Understanding the financial implications of divorce before the divorce asset negotiations begin can make an extremely emotionally difficult situation easier to navigate.
6 issues to consider during divorce asset negotiations.
1) Understand the tax implications of each asset
As each party negotiates dividing the marital assets, one of the biggest mistakes is not considering the tax consequences of each asset. For example, $1000 in a bank account is not the same as $1000 in an IRA, given that a withdrawal from an IRA would be taxed at ordinary income tax rates and possibly a 10% early withdrawal penalty, while the cash withdrawals wouldn’t be taxed. Likewise, $1000 in brokerage assets would likely be less valuable than $1,000 in a bank account, since the brokerage assets could have a cost basis much lower than $1,000 as it would be subject to capital gain taxes.
It’s important to analyze each asset and take into account the tax consequences of the asset so you can view the investments apples to apples as you’re negotiating the settlement. Keep in mind that transfers between former spouses aren’t taxable since IRS Section 1041 allows transfers to be tax-free between former spouses within one year of finalizing a divorce or within six years if it’s spelled out in the divorce agreement.
2) Carefully address unique assets in negotiations
There is a whole host of other division of asset issues that trip up divorcing couples, and being aware of them before the divorce settlement is finalized can save headaches down the road. Private investments are particularly troublesome since stock in privately held businesses is typically difficult to value and even harder to convert into cash. A lot of attention and analysis should be paid to dividing up retirement plans. The transferring requirements and process for calculating the value of retirement plans are different, whether it is a 401(k), IRA or defined benefit plan.
Keep in mind that some assets are just worth more to one party than the other. For example, Incentive Stock Options (ISOs) convert to non-qualified stock options (NQSOs) and lose their favorable tax treatment when they are transferred from one spouse to another.
Given the rapid growth of ownership of cryptocurrencies and their anonymous nature, it probably makes sense to have special clauses in the divorce settlement agreement that addresses this. The IRS has a heightened focus on cryptocurrencies and is now focusing on transactions over $20,000. It makes senses to have documentation that addresses what would happen if previously undisclosed crypto assets are discovered and how those should be divided up.
3) Produce a pro-forma balance sheet
During settlement negotiations, we recommend modeling out any proposed asset division on a static and pro-forma basis. For example, if one spouse received a home and the other received securities, it’s helpful to see what each party’s assets would look like five or ten years from now taking into account expected rates of return and tax differences.
4) Tread carefully on plans to sell the marital home
For most families, their home is their largest asset, and so typically is the biggest point of contention in divorce settlement negotiations. Selling the home might be a good option for divorcing couples as they divide the marital assets, but selling could be troublesome for a number of reasons. The children are already going an emotionally difficult time with their parents getting divorced, so adding a move out of their home probably escalates the negative emotional impact of the divorce.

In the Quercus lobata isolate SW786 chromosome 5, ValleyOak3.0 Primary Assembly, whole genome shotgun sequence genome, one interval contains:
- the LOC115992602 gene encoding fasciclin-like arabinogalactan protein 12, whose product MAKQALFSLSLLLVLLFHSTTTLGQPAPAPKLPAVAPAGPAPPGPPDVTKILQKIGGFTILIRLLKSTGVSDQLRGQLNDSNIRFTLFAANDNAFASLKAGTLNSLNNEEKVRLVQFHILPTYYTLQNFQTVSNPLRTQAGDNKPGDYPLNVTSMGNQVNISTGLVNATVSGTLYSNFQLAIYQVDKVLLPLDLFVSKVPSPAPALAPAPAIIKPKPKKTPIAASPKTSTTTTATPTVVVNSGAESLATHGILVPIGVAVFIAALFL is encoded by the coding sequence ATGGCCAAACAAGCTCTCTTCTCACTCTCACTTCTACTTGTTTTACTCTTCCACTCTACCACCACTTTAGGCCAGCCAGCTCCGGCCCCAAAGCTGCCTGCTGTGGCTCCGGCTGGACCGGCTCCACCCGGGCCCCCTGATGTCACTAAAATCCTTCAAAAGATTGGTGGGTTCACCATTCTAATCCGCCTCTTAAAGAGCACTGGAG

As well, selling a home incurs large transaction costs during an already expensive divorce process. Even more, selling during a market downturn could make a potentially financially devastating process even worse. In cases where the value of the home is less than the mortgage, a short sell is an option, which could negatively impact your credit, although the credit impact of a short sale would be far better than a foreclosure.
5) Evaluate the pros and cons of one spouse retaining the home
Some couples negotiate for one spouse to retain the home while retaining the couple’s original mortgage. Before choosing this option, a thorough rent versus buy analysis should be done, so that the financial pros and cons of owning a home are thoroughly vetted. If there’s enough equity in the home and not a lot of non-home assets to divide up in a settlement, a home equity line can be used to allocate marital assets. Retaining the original mortgage can be problematic since both spouses are responsible for the mortgage from the lender’s perspective.
When one spouse quitclaims their interest in the home to the other spouse, they essentially are relinquishing their benefits and rights to ownership while still being liable for the home’s debt.
Refinancing the original mortgage is a preferred solution when one spouse retains the home, but there are some potential issues to consider. Homeowner spouses may not have enough income to pay for the home themselves long-term.
Moreover, qualifying for a mortgage after a divorce could be challenging after the financial effects of a divorce, particularly for the lower income-producing spouse. Lenders will closely scrutinize sources of income, including alimony and child support. The non-homeowner spouse should insist that his or her name be removed from the mortgage to protect their credit.
6) Determine if continuing to jointly own the home may be beneficial
There could be benefits of continuing to jointly own the home for a limited time before a future sale of the house. This option could allow for less disruption in home life for the children. As well, there are potential tax savings from maximizing the use of the $500,000 capital gains exclusion for couples. If one spouse were to take sole ownership of the home and sell, they would only get $250,000 in capital gain exclusion.